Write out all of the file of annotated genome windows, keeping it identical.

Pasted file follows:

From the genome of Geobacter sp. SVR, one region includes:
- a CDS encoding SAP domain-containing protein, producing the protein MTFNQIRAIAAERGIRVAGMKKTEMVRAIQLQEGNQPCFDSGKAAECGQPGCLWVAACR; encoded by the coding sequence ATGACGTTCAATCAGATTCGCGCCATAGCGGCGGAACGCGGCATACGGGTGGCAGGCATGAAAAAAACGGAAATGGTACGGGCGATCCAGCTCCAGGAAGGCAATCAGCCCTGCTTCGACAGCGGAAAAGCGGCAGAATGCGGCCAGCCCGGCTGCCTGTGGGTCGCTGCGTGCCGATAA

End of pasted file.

From the genome of Geobacter sp. SVR, one region includes:
- a CDS encoding SAP domain-containing protein, producing the protein MTFNQIRAIAAERGIRVAGMKKTEMVRAIQLQEGNQPCFDSGKAAECGQPGCLWVAACR; encoded by the coding sequence ATGACGTTCAATCAGATTCGCGCCATAGCGGCGGAACGCGGCATACGGGTGGCAGGCATGAAAAAAACGGAAATGGTACGGGCGATCCAGCTCCAGGAAGGCAATCAGCCCTGCTTCGACAGCGGAAAAGCGGCAGAATGCGGCCAGCCCGGCTGCCTGTGGGTCGCTGCGTGCCGATAA